I’m proud to be a part of a community & school that loves the arts with a passion! They attend Spring Hollow Community Learning Center, the art-based preschool that Emma & Jacob attend. 

Both of my kids enjoy painting and drawing, but my daughter Emma has a particular flair and passion for art. I bring her home daily from school splattered with paint on her clothing & body. She likes to use herself as a canvas quite frequently. (I do see tattoos in her future)  What I love about being able to send Emma to Spring Hollow is their philosophy on art and freedom pf expression. Many days I come in to find her in her rain boots and a guitar around her neck. She talks about her pottery and painting and loves, loves, loves to go to school there. We are blessed to have such a place in our community to attend.  It was founded by Dr. Katherine Ratliff Moon who is a true visionary as I have written about in previous posts. 

Dr. K is also the Vice Chairman of The Williamson County Cultural Arts Commission, a wonderful group of community leaders, artists and advocates in Franklin, TN and throughout Williamson County. Read below their mission and a key sentence that I love in red.  

The WCCAC exists to promote, encourage, educate, and advocate the cultural arts in Williamson County of Tennessee.  The mission of Williamson County Cultural Arts Commission is to promote development, accessibility, and excellence of cultural arts in Williamson County. The arts not only record our history and glorify the remarkable unifying spirit that is uniquely human but serve as a critical path of our success as a culture. As a part of our mission, the WCCAC is dedicated to encouraging the creative spirit and making its expression more readily available to everyone in our community. It is also our desire to acknowledge excellence in the arts.  The WCCAC…weaves the threads that connect the cultural arts to audiences in our growing, vibrant community.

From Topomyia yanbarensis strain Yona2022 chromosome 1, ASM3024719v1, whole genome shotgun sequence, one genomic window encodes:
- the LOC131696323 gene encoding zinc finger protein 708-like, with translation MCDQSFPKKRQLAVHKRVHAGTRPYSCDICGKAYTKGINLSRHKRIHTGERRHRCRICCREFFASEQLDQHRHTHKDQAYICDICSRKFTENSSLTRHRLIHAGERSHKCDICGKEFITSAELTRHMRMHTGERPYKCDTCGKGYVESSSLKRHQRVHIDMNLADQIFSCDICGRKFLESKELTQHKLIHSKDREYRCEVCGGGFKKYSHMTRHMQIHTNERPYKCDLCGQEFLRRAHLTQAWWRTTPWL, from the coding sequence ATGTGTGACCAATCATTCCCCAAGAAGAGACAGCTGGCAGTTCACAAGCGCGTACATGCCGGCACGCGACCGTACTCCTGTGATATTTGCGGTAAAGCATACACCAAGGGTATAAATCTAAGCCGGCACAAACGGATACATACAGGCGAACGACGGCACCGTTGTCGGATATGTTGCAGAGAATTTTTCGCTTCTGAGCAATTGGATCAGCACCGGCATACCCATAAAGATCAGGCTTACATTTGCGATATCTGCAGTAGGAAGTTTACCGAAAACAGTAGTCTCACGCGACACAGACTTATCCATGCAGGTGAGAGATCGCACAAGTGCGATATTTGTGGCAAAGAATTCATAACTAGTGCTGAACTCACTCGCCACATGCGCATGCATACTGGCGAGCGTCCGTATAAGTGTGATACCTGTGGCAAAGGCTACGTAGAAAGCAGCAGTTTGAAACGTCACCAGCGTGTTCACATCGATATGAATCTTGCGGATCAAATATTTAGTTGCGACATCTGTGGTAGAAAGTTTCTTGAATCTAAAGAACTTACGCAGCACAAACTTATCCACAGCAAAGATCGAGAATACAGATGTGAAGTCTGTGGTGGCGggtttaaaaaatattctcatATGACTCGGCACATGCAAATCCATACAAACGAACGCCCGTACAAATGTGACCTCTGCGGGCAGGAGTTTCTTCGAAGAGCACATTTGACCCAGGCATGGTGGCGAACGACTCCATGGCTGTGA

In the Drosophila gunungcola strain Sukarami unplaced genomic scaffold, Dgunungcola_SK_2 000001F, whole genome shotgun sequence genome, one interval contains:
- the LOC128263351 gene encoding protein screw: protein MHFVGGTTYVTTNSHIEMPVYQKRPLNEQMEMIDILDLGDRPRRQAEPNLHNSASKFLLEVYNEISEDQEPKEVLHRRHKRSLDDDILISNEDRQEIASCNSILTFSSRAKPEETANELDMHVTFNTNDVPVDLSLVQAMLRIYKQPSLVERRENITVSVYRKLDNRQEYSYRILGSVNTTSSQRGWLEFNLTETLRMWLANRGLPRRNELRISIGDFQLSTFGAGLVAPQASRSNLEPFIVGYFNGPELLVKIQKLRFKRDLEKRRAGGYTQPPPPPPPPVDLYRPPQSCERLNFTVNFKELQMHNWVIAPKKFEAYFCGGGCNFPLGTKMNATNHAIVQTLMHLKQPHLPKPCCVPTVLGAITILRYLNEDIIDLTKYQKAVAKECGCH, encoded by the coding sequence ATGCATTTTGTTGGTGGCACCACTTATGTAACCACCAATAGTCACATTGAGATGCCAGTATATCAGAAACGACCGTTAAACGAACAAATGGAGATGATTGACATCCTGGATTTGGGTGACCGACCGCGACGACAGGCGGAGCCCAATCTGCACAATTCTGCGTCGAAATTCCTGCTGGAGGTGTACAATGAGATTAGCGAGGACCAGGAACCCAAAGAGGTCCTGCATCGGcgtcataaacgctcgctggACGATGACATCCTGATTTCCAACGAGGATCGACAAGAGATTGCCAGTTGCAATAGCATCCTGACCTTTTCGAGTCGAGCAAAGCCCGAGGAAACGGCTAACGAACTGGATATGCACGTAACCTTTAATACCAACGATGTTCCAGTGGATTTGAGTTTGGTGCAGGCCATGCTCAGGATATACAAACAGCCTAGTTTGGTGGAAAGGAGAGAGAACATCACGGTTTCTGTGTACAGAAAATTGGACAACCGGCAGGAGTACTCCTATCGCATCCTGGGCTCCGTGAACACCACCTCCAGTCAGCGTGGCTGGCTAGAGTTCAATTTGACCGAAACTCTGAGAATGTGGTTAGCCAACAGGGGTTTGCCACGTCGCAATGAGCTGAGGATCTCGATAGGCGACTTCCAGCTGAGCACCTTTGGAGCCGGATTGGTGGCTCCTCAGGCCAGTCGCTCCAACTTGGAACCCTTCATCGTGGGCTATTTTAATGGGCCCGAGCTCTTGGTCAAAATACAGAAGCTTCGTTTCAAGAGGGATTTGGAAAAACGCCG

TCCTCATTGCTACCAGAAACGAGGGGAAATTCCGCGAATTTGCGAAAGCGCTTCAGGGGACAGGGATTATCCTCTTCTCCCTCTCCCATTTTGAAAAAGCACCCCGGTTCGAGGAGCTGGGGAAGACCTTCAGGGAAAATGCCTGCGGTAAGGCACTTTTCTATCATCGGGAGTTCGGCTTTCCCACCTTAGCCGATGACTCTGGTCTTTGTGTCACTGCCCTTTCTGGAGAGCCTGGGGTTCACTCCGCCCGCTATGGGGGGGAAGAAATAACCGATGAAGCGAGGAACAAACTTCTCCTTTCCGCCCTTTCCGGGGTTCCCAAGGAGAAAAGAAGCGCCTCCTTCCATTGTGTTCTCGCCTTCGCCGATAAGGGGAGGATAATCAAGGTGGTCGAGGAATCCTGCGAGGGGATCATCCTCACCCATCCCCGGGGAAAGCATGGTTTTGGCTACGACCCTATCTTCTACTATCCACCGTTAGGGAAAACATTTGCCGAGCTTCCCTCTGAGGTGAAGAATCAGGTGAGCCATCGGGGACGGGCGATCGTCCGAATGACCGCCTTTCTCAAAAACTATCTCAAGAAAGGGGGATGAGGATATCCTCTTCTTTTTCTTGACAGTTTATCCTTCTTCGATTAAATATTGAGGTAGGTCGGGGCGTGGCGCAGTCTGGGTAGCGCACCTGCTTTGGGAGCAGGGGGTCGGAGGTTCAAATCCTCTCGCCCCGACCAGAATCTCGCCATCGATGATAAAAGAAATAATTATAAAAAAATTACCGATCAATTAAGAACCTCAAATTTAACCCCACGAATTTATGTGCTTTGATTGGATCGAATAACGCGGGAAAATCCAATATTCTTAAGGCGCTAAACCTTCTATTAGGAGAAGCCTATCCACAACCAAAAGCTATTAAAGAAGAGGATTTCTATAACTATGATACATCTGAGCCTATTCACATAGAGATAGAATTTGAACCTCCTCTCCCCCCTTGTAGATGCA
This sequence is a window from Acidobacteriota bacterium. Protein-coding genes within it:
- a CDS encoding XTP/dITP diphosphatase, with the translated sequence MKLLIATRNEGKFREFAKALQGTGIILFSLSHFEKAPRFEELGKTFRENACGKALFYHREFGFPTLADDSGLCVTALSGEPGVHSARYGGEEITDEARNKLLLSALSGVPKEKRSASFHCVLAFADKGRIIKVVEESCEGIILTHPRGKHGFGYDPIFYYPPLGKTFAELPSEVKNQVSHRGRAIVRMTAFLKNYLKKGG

They fund and manage community art projects, education and success. I can’t wait to continue my support and engage in my daughters pursuit of her passion.

Find out more about the WCCAC here: www.williamsoncountyarts.org

This is a post for Watercooler Wednesday .

 

Franklin… 1 of the Best says CNNMoney.com

Downtown Franklin
Downtown Franklin

I sit here this morning on my front porch with birds singing, the sun shining and a slight breeze. It is picturesque. It is the middle of July, yet the mild 80° and low humidity fools your senses into thinking it is a glorious spring day. 

I am surrounded by wonderful neighbors. Some of them are young families who are raising preschoolers, a few singles and two grandma’s who love on everyone. 

I can walk to downtown to shop or grab coffee with a friend. There’s an array of unique boutiques and eateries. Or if you can’t find something to your liking, Cool Springs is moments away where places to shop and eat abound. 

Ahhh…. I love Franklin. And these are many of the reasons it made CNNMoney.com’s Best Places to Live 2008 list at #45! 

I moved here in 1991 for a summer break with a girlfriend and never left. 17 years later, it is still home. I’ve passed on career moves and personal moves because the quality of life here is so vast. It surrounds you with its heritage and culture and feeling of community. There is no place I would rather call home.  However, there are a few places on the list that look appealing. It would take a lot to get me to even consider moving.

On a side note:  Williamson County and Maury County ranked #3 and #4 respectively on the Top 100 Skinniest Places to live in the same poll, coming in with a BMI of 25!  Ya know its because we all run! : )

Where do you live?